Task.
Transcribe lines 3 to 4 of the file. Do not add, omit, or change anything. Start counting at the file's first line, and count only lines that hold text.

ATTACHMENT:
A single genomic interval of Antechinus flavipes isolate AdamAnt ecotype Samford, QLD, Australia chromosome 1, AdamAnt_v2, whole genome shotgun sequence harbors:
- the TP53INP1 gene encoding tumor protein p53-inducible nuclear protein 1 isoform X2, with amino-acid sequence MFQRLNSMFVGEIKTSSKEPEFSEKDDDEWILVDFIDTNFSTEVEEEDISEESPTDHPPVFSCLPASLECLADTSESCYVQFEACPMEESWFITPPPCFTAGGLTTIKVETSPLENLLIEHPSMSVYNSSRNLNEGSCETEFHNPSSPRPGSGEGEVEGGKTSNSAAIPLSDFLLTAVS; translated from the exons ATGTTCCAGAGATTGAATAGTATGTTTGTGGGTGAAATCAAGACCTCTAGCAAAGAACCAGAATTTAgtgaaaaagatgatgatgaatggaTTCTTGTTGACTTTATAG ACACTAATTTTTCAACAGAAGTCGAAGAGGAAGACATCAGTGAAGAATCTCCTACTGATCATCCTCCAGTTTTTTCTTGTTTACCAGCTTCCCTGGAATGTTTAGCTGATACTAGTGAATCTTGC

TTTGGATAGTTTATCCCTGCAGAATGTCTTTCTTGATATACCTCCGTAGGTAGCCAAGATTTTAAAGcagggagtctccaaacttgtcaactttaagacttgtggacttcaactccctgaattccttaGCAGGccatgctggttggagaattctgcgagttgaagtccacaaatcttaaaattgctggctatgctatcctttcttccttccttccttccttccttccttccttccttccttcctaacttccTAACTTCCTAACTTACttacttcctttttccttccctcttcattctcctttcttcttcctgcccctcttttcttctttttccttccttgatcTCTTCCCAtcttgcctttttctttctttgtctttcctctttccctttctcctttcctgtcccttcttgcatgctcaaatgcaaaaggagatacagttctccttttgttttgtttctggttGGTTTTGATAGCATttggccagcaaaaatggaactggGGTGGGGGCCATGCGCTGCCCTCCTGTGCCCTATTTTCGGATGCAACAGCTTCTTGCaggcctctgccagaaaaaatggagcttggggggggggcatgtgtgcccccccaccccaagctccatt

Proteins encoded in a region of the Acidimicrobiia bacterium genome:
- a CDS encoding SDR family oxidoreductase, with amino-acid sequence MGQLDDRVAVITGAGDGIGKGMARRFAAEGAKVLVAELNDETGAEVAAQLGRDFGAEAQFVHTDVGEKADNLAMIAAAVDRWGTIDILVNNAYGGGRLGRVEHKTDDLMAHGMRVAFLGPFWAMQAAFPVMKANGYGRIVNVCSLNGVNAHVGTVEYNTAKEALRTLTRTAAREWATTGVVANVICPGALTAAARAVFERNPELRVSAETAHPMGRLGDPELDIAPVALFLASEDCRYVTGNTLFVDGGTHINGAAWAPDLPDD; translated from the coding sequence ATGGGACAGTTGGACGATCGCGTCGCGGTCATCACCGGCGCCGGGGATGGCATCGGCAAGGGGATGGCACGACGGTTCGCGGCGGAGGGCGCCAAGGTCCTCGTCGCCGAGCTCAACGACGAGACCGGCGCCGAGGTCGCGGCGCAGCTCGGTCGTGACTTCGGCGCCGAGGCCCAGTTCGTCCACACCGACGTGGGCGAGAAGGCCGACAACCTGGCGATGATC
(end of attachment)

TTTGGATAGTTTATCCCTGCAGAATGTCTTTCTTGATATACCTCCGTAGGTAGCCAAGATTTTAAAGcagggagtctccaaacttgtcaactttaagacttgtggacttcaactccctgaattccttaGCAGGccatgctggttggagaattctgcgagttgaagtccacaaatcttaaaattgctggctatgctatcctttcttccttccttccttccttccttccttccttccttccttcctaacttccTAACTTCCTAACTTACttacttcctttttccttccctcttcattctcctttcttcttcctgcccctcttttcttctttttccttccttgatcTCTTCCCAtcttgcctttttctttctttgtctttcctctttccctttctcctttcctgtcccttcttgcatgctcaaatgcaaaaggagatacagttctccttttgttttgtttctggttGGTTTTGATAGCATttggccagcaaaaatggaactggGGTGGGGGCCATGCGCTGCCCTCCTGTGCCCTATTTTCGGATGCAACAGCTTCTTGCaggcctctgccagaaaaaatggagcttggggggggggcatgtgtgcccccccaccccaagctccatt

Proteins encoded in a region of the Acidimicrobiia bacterium genome: